12/01/01 Navratilova tackles Seles in singles return

LONDON (Reuters) - Eighteen-times Grand Slam champion Martina Navratilova is stepping back on to the singles court this weekend to tackle the woman who took over her mantle.

Navratilova, who retired from tennis in 1994 after 22 years at the top of the game, has agreed to face fellow naturalized American Monica Seles on Saturday night, and cannot wait for the challenge.

``I'm very excited to be playing tennis with Monica Seles. Playing against top players is something I really love to do,'' she told Reuters from her base in the U.S..

``The last time Monica and I played was for her comeback, so maybe this match signals my comeback,'' the 45-year-old added before laughing: ``No...Just kidding.''

Seles, currently ranked 10th in the world, had been scheduled to play Lindsay Davenport in an exhibition match but the world number one withdrew because of injury.

Navratilova, who returned to the Tour in 2000 to play selected doubles events, stepped in to set up the nostalgic clash.

The pair will face off in a Connecticut casino, where all the money will be on current world number 10 Seles beating her 45-year-old opponent.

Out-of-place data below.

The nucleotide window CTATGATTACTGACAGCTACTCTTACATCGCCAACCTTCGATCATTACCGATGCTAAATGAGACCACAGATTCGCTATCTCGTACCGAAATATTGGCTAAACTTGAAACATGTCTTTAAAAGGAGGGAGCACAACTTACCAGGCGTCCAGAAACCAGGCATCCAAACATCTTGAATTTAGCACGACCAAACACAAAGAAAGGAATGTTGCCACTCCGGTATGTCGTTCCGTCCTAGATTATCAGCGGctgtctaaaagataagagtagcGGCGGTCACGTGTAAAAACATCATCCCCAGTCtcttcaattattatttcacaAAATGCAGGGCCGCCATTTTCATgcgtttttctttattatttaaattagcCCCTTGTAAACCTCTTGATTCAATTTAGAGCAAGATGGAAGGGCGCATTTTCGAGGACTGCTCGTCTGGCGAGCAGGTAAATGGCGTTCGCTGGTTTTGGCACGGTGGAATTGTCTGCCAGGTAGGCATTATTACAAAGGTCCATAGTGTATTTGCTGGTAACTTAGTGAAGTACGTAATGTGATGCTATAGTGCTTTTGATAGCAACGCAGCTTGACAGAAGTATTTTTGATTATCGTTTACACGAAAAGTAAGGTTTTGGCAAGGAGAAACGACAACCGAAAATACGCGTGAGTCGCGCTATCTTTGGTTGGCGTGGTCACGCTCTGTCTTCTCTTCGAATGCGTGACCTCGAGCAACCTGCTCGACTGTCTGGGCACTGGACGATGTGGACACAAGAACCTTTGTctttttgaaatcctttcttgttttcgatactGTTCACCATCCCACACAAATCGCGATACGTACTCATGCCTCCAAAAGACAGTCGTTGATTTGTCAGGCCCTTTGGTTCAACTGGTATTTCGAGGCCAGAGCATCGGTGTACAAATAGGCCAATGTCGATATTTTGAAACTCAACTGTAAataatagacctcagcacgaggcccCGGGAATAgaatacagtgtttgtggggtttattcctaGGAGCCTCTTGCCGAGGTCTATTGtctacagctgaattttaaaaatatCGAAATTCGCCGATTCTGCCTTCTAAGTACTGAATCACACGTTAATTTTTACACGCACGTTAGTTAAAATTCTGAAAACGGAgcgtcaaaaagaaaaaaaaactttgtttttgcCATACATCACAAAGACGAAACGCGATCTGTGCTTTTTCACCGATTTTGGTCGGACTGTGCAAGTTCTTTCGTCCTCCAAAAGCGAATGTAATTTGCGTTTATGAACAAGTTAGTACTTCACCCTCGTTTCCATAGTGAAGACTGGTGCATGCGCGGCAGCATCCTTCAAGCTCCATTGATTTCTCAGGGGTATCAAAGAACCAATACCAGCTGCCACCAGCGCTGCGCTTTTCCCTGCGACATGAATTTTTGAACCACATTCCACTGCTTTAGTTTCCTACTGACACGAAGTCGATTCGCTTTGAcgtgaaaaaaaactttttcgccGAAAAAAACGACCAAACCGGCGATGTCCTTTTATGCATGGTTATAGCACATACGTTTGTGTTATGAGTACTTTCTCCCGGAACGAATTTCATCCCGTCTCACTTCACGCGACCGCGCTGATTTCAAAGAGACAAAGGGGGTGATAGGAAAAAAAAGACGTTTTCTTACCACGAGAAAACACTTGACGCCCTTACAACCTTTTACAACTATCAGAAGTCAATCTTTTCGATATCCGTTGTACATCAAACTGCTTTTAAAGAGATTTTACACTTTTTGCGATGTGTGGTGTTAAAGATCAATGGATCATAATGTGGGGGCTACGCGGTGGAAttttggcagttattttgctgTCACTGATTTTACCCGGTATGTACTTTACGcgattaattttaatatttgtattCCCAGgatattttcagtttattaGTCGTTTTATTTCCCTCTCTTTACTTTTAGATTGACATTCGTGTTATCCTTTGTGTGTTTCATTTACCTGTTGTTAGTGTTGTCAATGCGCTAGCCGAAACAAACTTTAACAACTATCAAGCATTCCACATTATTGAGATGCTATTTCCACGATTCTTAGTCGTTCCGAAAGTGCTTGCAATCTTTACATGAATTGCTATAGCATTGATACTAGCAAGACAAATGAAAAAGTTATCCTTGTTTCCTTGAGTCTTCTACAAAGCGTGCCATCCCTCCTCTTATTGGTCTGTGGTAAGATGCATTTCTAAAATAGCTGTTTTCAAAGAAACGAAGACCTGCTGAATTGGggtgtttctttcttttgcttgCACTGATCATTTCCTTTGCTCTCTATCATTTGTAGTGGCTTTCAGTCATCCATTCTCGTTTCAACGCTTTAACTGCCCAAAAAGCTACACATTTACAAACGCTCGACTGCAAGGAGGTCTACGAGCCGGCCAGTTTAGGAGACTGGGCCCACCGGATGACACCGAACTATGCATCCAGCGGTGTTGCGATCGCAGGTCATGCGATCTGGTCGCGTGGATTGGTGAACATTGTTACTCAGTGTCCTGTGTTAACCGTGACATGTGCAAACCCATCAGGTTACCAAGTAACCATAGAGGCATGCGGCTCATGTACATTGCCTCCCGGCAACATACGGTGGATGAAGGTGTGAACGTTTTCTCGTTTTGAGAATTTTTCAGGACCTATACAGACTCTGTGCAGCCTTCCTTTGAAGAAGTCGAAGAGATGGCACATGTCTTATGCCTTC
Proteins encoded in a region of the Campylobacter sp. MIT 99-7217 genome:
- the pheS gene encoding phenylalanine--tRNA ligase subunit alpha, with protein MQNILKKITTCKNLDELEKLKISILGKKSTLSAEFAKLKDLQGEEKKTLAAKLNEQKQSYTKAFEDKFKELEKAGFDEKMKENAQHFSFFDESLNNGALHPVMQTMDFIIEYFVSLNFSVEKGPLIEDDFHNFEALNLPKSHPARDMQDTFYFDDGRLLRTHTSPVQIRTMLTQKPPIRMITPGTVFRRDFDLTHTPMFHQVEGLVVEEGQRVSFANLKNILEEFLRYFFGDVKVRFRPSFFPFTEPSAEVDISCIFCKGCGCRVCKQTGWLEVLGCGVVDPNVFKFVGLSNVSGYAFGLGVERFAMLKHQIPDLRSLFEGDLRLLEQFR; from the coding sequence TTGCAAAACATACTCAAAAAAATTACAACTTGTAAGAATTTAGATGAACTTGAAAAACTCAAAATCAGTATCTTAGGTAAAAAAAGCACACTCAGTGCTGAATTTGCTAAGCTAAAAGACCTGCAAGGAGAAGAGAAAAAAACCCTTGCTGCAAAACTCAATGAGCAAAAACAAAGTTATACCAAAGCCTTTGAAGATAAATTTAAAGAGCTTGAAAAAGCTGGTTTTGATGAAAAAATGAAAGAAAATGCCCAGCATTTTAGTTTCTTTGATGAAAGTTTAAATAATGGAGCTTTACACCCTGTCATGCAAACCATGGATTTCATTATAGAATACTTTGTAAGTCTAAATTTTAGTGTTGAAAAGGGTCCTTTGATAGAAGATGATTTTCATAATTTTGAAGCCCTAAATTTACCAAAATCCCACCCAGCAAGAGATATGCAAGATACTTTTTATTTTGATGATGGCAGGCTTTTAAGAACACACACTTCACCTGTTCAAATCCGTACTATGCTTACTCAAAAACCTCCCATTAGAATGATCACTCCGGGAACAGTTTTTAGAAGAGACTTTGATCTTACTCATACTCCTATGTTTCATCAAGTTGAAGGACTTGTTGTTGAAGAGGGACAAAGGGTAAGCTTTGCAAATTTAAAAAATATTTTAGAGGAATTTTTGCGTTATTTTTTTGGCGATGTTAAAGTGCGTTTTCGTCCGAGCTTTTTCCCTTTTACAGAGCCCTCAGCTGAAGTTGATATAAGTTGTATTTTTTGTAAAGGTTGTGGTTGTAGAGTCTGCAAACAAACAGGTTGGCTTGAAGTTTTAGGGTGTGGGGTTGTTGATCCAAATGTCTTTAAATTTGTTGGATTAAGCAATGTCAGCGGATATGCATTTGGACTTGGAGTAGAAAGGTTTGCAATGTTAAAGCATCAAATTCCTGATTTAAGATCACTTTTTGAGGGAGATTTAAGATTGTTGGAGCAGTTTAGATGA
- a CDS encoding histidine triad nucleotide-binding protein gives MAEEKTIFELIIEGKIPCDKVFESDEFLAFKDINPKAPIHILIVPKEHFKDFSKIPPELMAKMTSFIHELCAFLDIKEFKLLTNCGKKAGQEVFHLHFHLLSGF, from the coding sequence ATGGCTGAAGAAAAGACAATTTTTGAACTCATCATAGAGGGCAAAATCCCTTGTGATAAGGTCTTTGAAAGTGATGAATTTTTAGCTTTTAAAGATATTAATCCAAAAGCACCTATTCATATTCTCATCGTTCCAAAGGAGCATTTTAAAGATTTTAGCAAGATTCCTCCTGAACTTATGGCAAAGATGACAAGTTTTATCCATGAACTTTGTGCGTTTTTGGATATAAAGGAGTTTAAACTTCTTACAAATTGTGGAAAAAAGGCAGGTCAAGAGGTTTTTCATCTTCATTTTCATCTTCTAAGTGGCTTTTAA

Seles came on to the scene in 1989, the year Navratilova reached the final at Wimbledon and the U.S. Open .

With 17 Grand Slam titles under her belt, Navratilova's best years were already behind her, although she did win Wimbledon the following year in 1990.


But that was the breakthrough year for Seles. Between 1990 and 1993 the Yugoslav-born youngster won eight of the 11 Grand Slam tournaments she entered.

Navratilova won the first three matches she played against Seles, but the tide soon turned and by the time the Czech-born American hung up her racket she trailed Seles 10-7 in head-to-head matches played.

Navratilova won a record 167 singles titles during her career, more than any other tennis player.

Her haul of Grand Slam singles titles includes a record nine at Wimbledon.

Between Wimbledon in 1983 and the 1984 U.S. Open, Navratilova made a clean sweep of six straight Grand Slam titles, tying Margaret Court's record from 1969-1971.

Seles is still playing on the WTA tour and at one stage her career record might have equaled Navratilova's.